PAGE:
I had seen this exhibition advertised and was intrigued that her work was made with washes of chalk – my immediate thoughts being about the fragility of the work and how it is (if it is?) fixed for a big exhibition. I hadn’t felt moved to go, but later found myself there, at Hauser and Wirth Somerset, anyway. I was blown away by the work. The scale of the work is what struck me first, and then the depth in these works which initially appear quite simple. Closer looking reveals fragments and traces of drawings that have been worked over. Figures appear through the layers in this fragile landscape.
I still found myself intrigued by her process and with a little searching later found an article that gave an insight –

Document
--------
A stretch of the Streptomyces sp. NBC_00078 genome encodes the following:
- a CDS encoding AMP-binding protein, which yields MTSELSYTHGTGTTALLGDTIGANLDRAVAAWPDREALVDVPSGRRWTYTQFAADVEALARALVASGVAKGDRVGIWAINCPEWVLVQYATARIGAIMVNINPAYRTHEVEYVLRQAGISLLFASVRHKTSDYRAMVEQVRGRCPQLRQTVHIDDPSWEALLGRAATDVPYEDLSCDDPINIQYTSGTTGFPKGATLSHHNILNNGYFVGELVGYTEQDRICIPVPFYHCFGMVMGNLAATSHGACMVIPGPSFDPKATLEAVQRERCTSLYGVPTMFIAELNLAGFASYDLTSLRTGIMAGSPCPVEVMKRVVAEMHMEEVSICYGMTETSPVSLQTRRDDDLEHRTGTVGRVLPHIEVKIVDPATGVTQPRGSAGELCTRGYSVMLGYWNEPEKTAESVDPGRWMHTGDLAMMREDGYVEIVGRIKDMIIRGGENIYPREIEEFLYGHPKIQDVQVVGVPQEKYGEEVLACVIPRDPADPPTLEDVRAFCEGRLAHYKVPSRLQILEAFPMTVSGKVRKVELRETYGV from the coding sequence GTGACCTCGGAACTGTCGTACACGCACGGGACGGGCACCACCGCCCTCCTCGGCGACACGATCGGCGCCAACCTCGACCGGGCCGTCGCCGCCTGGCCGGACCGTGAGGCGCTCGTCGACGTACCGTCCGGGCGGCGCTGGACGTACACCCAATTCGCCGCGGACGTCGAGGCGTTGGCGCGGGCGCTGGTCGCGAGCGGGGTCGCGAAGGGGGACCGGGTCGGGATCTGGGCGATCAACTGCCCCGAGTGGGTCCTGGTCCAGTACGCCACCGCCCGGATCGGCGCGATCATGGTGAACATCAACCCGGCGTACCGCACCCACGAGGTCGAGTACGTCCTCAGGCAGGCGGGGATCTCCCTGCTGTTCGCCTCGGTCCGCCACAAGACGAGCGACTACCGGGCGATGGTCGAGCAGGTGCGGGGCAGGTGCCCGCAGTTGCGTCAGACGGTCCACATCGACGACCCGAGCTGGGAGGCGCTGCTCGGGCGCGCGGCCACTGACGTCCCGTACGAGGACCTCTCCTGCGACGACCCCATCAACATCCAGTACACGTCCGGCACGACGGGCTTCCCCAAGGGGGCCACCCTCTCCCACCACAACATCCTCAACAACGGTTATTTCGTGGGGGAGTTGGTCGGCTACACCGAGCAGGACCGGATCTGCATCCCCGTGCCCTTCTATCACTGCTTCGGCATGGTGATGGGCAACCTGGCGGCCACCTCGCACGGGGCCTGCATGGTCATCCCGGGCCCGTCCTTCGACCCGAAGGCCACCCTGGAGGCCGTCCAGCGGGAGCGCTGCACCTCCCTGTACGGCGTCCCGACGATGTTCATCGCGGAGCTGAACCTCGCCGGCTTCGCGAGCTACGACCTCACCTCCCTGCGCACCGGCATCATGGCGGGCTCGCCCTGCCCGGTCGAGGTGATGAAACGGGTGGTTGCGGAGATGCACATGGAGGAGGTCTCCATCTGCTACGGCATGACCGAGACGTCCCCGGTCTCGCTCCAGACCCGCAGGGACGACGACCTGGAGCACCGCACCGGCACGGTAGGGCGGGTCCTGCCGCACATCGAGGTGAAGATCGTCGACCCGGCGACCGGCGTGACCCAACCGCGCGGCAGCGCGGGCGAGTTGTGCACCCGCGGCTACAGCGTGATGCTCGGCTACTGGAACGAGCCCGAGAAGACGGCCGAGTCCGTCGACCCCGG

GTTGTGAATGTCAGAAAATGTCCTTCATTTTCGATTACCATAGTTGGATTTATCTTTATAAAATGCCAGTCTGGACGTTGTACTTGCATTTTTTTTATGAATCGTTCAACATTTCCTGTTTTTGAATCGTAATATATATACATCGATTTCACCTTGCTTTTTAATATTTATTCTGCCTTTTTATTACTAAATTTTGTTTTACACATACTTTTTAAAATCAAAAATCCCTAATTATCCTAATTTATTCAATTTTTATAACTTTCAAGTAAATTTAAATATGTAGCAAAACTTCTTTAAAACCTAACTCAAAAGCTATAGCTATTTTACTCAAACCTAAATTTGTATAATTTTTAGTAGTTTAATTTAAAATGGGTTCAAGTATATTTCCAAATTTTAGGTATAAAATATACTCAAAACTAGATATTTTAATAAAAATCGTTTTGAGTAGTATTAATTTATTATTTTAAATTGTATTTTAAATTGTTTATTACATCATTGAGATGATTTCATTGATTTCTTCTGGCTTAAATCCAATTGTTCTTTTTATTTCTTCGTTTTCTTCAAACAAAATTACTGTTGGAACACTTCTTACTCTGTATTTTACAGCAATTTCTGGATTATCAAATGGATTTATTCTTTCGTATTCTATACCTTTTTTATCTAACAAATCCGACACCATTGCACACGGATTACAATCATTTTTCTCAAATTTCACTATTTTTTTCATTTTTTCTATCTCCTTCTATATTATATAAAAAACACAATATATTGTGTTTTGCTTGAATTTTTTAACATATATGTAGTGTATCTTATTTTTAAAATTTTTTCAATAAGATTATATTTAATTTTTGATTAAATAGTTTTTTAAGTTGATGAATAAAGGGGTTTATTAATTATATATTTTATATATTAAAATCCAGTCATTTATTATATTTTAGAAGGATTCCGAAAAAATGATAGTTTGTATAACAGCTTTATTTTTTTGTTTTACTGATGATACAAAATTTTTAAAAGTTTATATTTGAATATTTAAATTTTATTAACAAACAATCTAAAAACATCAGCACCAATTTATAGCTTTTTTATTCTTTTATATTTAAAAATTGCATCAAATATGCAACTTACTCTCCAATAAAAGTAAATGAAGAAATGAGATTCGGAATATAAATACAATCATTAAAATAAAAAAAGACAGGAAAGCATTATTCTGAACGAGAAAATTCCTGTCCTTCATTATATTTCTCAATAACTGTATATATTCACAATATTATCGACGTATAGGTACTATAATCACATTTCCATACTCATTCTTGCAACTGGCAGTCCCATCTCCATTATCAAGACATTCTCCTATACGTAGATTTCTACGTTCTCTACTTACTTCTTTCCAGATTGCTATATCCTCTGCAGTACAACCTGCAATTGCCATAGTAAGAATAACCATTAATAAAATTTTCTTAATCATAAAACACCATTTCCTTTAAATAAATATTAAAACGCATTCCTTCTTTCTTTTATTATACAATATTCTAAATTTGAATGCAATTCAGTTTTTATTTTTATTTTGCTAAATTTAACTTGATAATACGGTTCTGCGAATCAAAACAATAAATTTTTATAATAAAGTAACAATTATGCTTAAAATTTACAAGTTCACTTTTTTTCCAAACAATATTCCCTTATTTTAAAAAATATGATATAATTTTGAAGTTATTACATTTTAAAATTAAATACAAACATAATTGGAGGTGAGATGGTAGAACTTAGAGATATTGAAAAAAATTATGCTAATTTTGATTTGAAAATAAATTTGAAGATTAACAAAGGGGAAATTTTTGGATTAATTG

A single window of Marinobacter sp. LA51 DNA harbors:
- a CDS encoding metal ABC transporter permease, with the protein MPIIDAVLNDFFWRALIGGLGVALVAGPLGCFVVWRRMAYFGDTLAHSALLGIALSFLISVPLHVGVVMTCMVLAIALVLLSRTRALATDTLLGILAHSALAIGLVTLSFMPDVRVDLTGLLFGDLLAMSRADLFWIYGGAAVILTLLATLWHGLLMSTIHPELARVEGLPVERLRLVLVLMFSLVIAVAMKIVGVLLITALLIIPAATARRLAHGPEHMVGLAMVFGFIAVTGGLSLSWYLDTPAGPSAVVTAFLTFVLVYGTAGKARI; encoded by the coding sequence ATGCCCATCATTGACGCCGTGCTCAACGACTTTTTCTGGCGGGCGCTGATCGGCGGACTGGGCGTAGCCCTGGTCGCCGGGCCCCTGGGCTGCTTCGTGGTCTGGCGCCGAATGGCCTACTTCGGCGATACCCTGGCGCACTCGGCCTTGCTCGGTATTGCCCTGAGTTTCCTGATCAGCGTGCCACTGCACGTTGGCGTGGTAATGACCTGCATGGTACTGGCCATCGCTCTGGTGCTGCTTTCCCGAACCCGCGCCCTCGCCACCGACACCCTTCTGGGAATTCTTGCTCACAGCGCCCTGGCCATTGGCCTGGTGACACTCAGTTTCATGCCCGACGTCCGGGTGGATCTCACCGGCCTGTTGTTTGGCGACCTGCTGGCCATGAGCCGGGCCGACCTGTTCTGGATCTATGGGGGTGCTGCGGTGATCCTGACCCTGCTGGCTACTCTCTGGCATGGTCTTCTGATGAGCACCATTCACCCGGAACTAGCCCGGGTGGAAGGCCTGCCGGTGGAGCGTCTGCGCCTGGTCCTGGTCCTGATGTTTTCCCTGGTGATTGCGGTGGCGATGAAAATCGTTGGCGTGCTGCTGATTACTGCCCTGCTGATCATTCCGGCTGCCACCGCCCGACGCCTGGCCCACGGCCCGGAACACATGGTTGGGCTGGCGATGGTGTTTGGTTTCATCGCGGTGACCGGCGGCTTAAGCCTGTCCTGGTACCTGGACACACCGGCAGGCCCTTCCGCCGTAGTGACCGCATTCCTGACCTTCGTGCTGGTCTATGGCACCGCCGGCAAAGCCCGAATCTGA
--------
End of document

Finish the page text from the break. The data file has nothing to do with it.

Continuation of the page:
‘Ackermann primes the canvas with traditional chalkboard paint before drawing out a figurative scene in chalk. The drawings are then partially washed away in vigorous sweeping gestures that oscillate between the visible and invisible, revealing only limited emphasis on method, subject and production. The repetitive steps of layering and erasure cause the chalk lines to dissolve in a cyclical process through which new abstracted images and shapes emerge. These are then further overworked with spray paint, prior to a final fixative seal.’
So, interesting for me to see that she does use a fixative -obvious really! This has been one of those technical dilemmas that I have spent time thinking about in relation to my ‘Trace’ drawings and how they might be exhibited.